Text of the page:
John B. Allen was one of the leading figures of Xenia for over half a century. Born near Mount Jackson, Shenandoah county, Virginia, August 5, 1816, he came to Xenia in 1836 and made his home here in this city until the day of his death, December 21, 1893. He was a son of John and Catherine (Holker) Allen, of English ancestry. He was educated at the college at Gettysburg, Pennsylvania, and just before reaching his majority came to Xenia alone, his sister, Mrs. John Walton, being located in the city. Soon after coming to Xenia he opened a private bank, and from that time forward banking was his life work. He saw the city rise from a village of a few hundred until it became a thriving metropolis of eight thousand, and in this growth he had an active part. He continued his private bank until it was merged into a national bank, and remained the president of this bank, the Xenia National Bank, until his death. He had other interests, but he was essentially a banker and every other activity in which he was engaged was subordinate to his banking interests.

Mr. Allen was married on December 10, 1839, to Sarah Ann Nunnemaker. To this marriage were born two children, Mary A., who became the wife of the poet, Coates Kinney, and Clara, unmarried. The two sisters are still living in Xenia, making their home together in the old Allen homestead. Mrs. Allen died on April 30, 1902. She had been a life-long worker in the Methodist church, and was a woman of unusual character.

Mr. Allen was never a seeker after political preferment, but his friends forced him to become an active worker in political affairs, feeling that he was exceptionally qualified for public life. He consented to become a candidate for the city council, and was elected and re-elected term after term. For some years he was president of the city council. He was also a member of the board of county commissioners for several years. In 1891 he was elected a member of the state Senate and was re-elected in the fall of 1893. but his death occurred before he took up his duties for the second term. John B. Allen was such a man as make cities what they are today. Devoted to his work, he was no less devoted to the life of his fellowman. He left behind him the reputation of a man who was always ready to share his worldly goods with those less fortunately situated in life and those who remember him in his later years recall his intense interest in the well-being of those around him. Thus he lived, and thus he died—a man full of the milk of human kindness. Those who may read these lines in the years to come will here read of the life and career of one of Xenia's best loved citizens of a past generation.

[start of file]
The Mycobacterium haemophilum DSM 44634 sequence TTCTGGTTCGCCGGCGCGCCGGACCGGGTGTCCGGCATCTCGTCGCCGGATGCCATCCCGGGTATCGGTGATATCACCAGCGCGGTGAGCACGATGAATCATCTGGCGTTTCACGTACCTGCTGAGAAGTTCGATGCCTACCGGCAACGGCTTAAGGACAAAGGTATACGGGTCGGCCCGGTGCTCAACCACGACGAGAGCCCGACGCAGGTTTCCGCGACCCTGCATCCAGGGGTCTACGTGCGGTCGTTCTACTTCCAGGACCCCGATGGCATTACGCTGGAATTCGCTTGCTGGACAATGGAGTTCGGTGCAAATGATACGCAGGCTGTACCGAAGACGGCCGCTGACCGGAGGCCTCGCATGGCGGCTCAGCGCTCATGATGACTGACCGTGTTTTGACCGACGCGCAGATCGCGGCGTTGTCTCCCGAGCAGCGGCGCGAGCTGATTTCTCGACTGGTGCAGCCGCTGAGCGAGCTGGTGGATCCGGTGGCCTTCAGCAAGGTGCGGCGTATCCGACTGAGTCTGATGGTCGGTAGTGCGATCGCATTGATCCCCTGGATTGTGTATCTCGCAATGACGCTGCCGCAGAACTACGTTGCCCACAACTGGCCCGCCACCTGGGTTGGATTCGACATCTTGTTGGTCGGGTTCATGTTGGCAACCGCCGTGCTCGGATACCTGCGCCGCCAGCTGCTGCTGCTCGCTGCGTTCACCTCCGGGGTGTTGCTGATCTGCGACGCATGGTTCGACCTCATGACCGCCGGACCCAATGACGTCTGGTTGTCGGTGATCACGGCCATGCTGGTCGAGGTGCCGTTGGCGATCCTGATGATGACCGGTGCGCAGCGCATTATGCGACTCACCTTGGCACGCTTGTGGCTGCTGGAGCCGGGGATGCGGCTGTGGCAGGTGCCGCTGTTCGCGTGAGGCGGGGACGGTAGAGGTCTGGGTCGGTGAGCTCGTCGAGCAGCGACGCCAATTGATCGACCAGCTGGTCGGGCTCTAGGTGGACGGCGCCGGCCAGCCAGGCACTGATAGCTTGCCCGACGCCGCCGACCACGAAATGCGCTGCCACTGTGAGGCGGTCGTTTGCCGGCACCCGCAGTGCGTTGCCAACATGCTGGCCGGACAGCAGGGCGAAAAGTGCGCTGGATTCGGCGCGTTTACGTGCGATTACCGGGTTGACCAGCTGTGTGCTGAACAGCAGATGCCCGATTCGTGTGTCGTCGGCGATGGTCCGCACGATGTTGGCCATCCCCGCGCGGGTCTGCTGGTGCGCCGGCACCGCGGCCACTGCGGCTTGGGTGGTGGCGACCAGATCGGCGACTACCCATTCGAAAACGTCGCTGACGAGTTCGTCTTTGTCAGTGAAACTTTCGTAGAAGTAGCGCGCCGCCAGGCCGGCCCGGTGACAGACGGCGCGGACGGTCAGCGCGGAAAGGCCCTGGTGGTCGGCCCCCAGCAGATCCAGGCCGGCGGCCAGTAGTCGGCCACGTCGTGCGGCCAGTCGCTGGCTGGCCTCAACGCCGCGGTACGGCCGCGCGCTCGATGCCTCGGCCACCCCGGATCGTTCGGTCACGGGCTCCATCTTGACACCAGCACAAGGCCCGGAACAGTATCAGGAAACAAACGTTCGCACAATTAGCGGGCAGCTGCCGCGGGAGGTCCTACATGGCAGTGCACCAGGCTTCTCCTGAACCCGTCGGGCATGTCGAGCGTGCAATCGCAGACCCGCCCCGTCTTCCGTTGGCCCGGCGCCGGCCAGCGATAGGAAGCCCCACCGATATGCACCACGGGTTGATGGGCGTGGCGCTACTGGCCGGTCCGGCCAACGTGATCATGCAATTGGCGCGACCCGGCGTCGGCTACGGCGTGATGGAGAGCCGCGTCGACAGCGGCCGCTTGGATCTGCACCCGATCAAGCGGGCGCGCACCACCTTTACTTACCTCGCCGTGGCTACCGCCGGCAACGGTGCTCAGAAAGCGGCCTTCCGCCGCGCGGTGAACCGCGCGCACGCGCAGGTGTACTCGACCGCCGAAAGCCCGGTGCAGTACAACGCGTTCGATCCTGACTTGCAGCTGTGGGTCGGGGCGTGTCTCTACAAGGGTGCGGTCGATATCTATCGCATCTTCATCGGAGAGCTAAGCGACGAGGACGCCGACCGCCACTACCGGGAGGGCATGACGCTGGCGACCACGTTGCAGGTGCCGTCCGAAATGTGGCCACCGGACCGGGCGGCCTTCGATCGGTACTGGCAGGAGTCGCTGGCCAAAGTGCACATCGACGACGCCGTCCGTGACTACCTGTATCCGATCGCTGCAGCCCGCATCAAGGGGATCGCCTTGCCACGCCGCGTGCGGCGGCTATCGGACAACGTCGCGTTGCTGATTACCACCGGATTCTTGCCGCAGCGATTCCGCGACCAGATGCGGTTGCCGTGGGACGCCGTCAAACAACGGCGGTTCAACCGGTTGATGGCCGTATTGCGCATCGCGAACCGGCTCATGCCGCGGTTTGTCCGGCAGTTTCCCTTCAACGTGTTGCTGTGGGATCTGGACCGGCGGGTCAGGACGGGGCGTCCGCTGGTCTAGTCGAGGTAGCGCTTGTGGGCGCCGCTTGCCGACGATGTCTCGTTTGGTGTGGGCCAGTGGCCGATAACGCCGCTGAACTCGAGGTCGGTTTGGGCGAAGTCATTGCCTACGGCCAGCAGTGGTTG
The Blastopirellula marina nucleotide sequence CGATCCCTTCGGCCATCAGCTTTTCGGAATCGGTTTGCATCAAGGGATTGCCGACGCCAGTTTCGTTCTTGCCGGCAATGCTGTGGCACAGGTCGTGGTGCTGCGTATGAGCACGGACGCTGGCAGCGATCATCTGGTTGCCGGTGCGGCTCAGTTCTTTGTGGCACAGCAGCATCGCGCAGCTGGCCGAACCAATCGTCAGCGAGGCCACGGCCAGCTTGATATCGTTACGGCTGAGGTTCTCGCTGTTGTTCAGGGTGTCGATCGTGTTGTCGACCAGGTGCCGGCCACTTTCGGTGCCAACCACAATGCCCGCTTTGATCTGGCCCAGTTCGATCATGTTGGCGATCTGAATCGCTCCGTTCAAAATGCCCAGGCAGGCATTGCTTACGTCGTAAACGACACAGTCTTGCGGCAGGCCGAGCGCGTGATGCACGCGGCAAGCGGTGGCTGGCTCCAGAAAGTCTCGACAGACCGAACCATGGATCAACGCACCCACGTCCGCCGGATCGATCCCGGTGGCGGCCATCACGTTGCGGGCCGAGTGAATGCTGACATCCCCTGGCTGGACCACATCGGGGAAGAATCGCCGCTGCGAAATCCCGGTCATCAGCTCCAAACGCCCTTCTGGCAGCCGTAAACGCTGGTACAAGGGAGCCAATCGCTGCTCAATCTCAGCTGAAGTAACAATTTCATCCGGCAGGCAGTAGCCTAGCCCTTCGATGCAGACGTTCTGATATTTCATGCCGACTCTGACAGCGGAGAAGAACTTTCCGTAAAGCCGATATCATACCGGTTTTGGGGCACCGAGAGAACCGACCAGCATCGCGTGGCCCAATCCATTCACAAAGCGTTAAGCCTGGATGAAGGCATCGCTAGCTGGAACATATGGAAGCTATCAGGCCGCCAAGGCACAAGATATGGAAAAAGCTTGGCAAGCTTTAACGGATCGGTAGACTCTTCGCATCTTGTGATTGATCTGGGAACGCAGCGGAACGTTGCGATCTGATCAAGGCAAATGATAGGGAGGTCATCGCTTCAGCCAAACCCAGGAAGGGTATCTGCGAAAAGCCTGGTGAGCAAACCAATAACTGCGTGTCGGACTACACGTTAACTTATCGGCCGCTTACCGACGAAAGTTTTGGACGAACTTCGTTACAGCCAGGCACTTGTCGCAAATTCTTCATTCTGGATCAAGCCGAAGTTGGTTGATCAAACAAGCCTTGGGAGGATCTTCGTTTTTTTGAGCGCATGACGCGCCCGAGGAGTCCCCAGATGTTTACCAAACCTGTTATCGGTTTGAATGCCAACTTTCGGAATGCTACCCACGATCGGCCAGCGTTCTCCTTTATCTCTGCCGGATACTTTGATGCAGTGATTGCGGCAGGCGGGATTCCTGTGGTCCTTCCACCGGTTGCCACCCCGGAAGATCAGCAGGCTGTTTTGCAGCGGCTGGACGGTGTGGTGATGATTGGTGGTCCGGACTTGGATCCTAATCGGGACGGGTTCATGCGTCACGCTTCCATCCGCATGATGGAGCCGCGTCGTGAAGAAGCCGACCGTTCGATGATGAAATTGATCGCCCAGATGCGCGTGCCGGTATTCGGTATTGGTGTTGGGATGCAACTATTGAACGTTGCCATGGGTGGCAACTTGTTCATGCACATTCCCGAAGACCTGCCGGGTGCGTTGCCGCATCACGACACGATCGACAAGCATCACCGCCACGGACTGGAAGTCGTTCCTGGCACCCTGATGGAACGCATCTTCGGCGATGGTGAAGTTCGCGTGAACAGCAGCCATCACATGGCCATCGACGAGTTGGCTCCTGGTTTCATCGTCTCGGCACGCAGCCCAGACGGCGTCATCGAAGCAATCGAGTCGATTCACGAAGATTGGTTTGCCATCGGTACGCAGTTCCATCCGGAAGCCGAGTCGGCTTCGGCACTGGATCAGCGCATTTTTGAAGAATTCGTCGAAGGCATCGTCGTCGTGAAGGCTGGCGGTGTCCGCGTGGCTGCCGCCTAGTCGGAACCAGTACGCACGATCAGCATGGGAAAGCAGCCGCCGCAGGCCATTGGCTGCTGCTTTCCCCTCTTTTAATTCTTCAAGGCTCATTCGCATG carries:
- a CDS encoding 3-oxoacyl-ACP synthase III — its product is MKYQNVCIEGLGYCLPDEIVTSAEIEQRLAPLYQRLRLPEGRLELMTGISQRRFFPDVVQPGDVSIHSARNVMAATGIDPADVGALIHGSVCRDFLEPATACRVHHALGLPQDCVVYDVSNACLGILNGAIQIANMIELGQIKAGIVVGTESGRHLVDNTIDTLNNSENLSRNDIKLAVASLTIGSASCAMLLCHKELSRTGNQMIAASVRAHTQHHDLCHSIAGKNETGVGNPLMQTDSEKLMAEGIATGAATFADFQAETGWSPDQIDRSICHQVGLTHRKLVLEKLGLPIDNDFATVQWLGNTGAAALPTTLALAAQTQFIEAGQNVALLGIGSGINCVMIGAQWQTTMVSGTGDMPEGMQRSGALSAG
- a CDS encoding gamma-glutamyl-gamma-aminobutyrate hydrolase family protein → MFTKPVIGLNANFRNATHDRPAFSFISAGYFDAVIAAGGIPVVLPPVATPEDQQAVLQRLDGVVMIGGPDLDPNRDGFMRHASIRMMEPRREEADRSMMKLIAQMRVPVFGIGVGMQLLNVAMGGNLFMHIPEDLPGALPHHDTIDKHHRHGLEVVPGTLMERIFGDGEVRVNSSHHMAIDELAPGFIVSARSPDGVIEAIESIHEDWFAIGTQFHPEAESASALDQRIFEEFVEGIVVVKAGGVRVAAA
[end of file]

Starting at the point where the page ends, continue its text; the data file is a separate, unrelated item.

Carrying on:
Mrs. John B. (Nunnemaker) Allen was the only daughter of Michael and Mary (Hivling) Nunnemaker. Her father was born in Maryland, August 3, 1790, where he was reared to manhood. At the age of twenty-six he came to Xenia, where he lived the remainder of liis life. He was a bookkeeper and principal salesman in the dry-goods store of John Hivling for a number of years. He married Mary Hivling, a daughter of his proprietor, on October 28, 1821. He died February 27, 1866. As before stated, Mrs. John B. Allen was the only daughter of this marriage. Later, Mr. Nunnemaker became a merchant and banker, and was associated with his son-in-law, John B. Allen, in the banking business.

Mrs. Nunnemaker was a capable woman in many ways. Her husband became one of the wealthy men of the county. He was prudent in his dealings, scrupulously honest in all his transactions, and never failed to help those who came to him for assistance. He was an active member of the Methodist church. Capt. John Hivling, the father of Mrs. Nunnemaker, was one of the big men of early Xenia. He built the first large hotel in the city, which stood at the corner of Detroit and Main streets, part of which is still standing in 1917. The Captain was born in Chambersburg, Pennsylvania, July 14, 1779, and came to Greene county in 1809. He became a large landowner, buying land by the thousand-acre lots. At his death on November 4, 1851, he was the wealthiest man in the county. He was interested in the first bank, in the old Little Miami Railroad, and in every feature of the life of Xenia which promised to make it a better and larger city. He was a Mason and helped organize the first lodge in Xenia, taking an active part in its affairs through his life. Many of the features of the life of Captain Hivling are of interest to the general history of the county, and are given extended mention in the historical volume.



From History of Greene County Ohio, Its People, Industries and Institutions, vol. 2. M.A.Broadstone, editor. B.F.Bowen & Co., Indianapolis. 1918